If emissions not cut, India could see unsurvivable heat, food and water scarcity: IPCC report

The report cautioned that climate-related risks to agriculture and food systems in Asia will progressively escalate with the changing climate, with differentiated impacts across the region

If emissions not cut, India could see unsurvivable heat, food and water scarcity: IPCC report
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PTI

From heat passing the limits of human survivability, food and water scarcity, higher sea levels to severe economic damage, India will be seriously harmed if emissions are not cut, the Intergovernmental Panel on Climate Change (IPCC) warned in its latest report released on Monday.


The second instalment of the Intergovernmental Panel on Climate Change (IPCC) Working Group II report on 'Climate Change 2022: Impacts, Adaptation and Vulnerability' said that globally, heat and humidity will create conditions beyond human tolerance if emissions are not rapidly eliminated and that India is among the places that will experience these intolerable conditions.

The report cautioned that climate-related risks to agriculture and food systems in Asia will progressively escalate with the changing climate, with differentiated impacts across the region.

In India, rice production can decrease from 10 to 30 per cent whereas maize production can decrease from 25 to 70 per cent assuming a range of temperature increase from 1 degree Celsius to 4 degree Celsius, it said.

Referring to wet-bulb temperatures, a measure that combines heat and humidity, the report warned that if emissions continue to rise, wet-bulb temperatures will approach or exceed the unsurvivable limit of 35 degrees C over much of India, with the majority of the country reaching wet-bulb temperatures of 31 degrees C or more.

A wet-bulb temperature of 31 degrees C is extremely dangerous for humans, while a value of 35 degrees C is unsurvivable for more than about six hours, even for fit and healthy adults resting in the shade.

Currently, wet-bulb temperatures in India rarely exceed 31 degree C, with most of the country experiencing maximum wet-bulb temperatures of 25-30 degree C," said the IPCC report.

The report said that both climatic and non-climatic drivers such as socio-economic changes have created water stress conditions in both water supply and demand in all sub-regions of Asia.


By mid-21st Century, the international transboundary river basins of Amu Darya, Indus, Ganges and inter-state Sabarmati-river basin in India could face severe water scarcity challenges with climate change acting as a stress multiplier. Due to global warming Asian countries could experience an increase of drought conditions (5-20 per cent) by the end of this century, it said.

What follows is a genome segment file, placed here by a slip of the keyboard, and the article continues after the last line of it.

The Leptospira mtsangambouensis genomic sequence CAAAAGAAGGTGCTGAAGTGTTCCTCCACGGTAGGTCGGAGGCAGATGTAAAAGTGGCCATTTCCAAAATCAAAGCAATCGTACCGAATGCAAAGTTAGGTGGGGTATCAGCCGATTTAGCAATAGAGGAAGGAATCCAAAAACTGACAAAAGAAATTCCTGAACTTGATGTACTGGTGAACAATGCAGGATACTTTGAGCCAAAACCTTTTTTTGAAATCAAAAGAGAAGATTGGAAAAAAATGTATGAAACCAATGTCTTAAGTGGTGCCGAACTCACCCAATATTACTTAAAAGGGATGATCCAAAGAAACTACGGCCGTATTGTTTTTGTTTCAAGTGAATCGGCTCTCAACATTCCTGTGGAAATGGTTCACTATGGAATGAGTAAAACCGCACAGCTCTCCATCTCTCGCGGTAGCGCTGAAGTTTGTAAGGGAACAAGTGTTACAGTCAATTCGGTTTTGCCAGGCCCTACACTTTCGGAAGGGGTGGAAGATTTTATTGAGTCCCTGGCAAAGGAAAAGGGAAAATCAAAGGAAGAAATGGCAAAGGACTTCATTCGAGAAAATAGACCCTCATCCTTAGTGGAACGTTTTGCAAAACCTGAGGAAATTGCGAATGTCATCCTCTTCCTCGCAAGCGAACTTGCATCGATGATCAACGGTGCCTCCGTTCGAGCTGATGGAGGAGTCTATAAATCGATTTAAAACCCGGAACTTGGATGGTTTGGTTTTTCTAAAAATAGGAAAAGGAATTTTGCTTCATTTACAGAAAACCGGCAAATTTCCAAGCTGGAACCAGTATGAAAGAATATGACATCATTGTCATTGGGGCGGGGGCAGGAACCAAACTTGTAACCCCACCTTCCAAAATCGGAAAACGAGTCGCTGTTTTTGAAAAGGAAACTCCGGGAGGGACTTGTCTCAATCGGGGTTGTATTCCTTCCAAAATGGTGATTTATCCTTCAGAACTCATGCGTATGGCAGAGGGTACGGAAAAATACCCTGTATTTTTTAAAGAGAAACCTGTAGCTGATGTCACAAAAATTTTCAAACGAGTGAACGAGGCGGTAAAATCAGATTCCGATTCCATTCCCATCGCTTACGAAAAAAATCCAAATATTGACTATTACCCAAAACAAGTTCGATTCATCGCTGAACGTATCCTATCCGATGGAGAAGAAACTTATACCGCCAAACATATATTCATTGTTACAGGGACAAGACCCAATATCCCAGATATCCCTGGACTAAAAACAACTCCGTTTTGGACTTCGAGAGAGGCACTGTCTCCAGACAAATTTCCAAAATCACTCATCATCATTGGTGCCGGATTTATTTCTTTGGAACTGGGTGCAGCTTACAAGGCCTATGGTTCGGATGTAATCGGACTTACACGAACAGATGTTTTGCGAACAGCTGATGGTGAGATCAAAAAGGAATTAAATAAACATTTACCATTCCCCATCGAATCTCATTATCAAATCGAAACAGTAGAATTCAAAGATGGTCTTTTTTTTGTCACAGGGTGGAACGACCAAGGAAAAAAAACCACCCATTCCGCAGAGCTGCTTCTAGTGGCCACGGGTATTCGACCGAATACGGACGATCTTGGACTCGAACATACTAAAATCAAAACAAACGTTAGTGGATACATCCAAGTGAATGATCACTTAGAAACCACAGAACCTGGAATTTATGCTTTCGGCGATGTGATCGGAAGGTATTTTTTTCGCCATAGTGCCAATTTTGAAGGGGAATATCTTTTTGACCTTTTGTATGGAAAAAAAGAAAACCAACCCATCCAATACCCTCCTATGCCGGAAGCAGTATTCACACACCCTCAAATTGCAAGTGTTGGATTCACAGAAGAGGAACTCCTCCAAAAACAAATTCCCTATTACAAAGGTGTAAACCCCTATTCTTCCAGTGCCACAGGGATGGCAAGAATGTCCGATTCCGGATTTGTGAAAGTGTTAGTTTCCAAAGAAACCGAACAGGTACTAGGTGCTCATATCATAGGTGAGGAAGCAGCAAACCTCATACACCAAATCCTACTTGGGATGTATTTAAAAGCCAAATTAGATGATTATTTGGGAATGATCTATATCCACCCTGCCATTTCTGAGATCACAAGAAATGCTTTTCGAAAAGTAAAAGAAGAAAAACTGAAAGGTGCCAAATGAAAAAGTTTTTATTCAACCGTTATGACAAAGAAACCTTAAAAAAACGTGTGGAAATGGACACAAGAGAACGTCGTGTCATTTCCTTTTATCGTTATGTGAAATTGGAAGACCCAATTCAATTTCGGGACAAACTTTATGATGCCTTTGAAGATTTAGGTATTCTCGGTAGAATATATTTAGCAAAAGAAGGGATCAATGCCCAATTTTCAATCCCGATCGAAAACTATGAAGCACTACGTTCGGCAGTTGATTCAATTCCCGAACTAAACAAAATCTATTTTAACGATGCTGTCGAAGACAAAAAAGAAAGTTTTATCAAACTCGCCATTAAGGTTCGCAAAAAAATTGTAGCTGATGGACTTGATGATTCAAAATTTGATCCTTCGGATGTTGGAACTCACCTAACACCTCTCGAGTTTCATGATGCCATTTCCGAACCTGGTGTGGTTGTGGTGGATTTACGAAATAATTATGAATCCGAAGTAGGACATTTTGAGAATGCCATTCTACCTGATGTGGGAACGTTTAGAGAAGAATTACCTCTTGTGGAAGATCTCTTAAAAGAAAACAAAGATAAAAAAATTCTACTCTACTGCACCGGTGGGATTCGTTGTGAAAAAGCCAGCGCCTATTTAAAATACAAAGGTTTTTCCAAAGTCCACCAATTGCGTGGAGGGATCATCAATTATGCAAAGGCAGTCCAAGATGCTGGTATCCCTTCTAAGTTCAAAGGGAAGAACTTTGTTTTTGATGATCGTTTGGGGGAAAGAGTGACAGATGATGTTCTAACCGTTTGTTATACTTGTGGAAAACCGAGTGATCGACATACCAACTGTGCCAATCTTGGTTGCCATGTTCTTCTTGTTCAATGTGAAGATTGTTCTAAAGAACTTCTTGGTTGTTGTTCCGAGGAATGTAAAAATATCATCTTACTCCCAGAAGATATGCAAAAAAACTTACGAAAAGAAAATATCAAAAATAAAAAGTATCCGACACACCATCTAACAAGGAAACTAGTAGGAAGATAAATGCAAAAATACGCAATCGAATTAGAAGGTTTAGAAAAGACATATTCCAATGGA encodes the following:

According to the report, temperature, relative humidity, and rainfall variables are significantly and positively associated with increased dengue cases or transmission rates globally, including in India.

It said that increased exposure to carcinogenic toxins via multiple pathways is also a concern.

Aflatoxin (carcinogen) exposure, for example, is expected to increase in Europe, India, Africa and North America. Other carcinogenic toxins originate from cyanobacteria blooms which are projected to increase in frequency and distribution with climate change, the report said.

In India, projected scenarios for the 2030s indicate changes in the spatial distribution of malaria, with new foci and potential outbreaks in the Himalayan region, southern and eastern states, and an overall increase in months suitable for transmission overall, with some other areas experiencing a reduction in transmission months, the report said.

Warning about the sea level rise, the report said that India is one of the most vulnerable countries globally in terms of the population that will be affected by sea-level rise.

By the middle of the century, around 35 million people in India could face annual coastal flooding, with 45-50 million at risk by the end of the century if emissions are high, with far fewer at risk if emissions are lower, it said.

According to the report, high levels of warming could cause a global GDP decline of 10-23 per cent by the end of the century, compared to a world without warming.

Several major economies could see even larger economic declines because of climate change, with a study cited in the report estimating GDP losses by the end of the century of up to 42 per cent in China and 92 per cent in India, if emissions are high.

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